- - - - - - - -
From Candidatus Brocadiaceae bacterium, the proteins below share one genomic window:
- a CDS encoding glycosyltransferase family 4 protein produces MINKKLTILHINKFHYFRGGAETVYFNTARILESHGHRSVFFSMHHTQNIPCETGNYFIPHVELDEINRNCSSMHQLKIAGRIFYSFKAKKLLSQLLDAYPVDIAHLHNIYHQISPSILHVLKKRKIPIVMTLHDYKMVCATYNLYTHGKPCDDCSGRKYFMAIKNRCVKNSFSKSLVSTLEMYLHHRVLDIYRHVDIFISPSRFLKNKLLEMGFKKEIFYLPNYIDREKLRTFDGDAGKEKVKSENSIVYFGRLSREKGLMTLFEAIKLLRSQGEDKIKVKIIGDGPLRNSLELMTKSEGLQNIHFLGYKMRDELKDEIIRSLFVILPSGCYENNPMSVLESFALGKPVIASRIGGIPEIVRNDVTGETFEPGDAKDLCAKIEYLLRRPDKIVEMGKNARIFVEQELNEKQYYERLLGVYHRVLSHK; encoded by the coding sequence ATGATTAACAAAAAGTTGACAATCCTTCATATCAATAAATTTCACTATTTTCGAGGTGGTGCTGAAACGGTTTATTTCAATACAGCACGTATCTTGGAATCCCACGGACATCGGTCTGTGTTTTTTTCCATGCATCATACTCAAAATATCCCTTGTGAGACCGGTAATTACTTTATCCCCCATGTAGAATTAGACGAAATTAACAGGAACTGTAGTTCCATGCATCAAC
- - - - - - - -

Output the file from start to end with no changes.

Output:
From Candidatus Brocadiaceae bacterium, the proteins below share one genomic window:
- a CDS encoding glycosyltransferase family 4 protein produces MINKKLTILHINKFHYFRGGAETVYFNTARILESHGHRSVFFSMHHTQNIPCETGNYFIPHVELDEINRNCSSMHQLKIAGRIFYSFKAKKLLSQLLDAYPVDIAHLHNIYHQISPSILHVLKKRKIPIVMTLHDYKMVCATYNLYTHGKPCDDCSGRKYFMAIKNRCVKNSFSKSLVSTLEMYLHHRVLDIYRHVDIFISPSRFLKNKLLEMGFKKEIFYLPNYIDREKLRTFDGDAGKEKVKSENSIVYFGRLSREKGLMTLFEAIKLLRSQGEDKIKVKIIGDGPLRNSLELMTKSEGLQNIHFLGYKMRDELKDEIIRSLFVILPSGCYENNPMSVLESFALGKPVIASRIGGIPEIVRNDVTGETFEPGDAKDLCAKIEYLLRRPDKIVEMGKNARIFVEQELNEKQYYERLLGVYHRVLSHK; encoded by the coding sequence ATGATTAACAAAAAGTTGACAATCCTTCATATCAATAAATTTCACTATTTTCGAGGTGGTGCTGAAACGGTTTATTTCAATACAGCACGTATCTTGGAATCCCACGGACATCGGTCTGTGTTTTTTTCCATGCATCATACTCAAAATATCCCTTGTGAGACCGGTAATTACTTTATCCCCCATGTAGAATTAGACGAAATTAACAGGAACTGTAGTTCCATGCATCAAC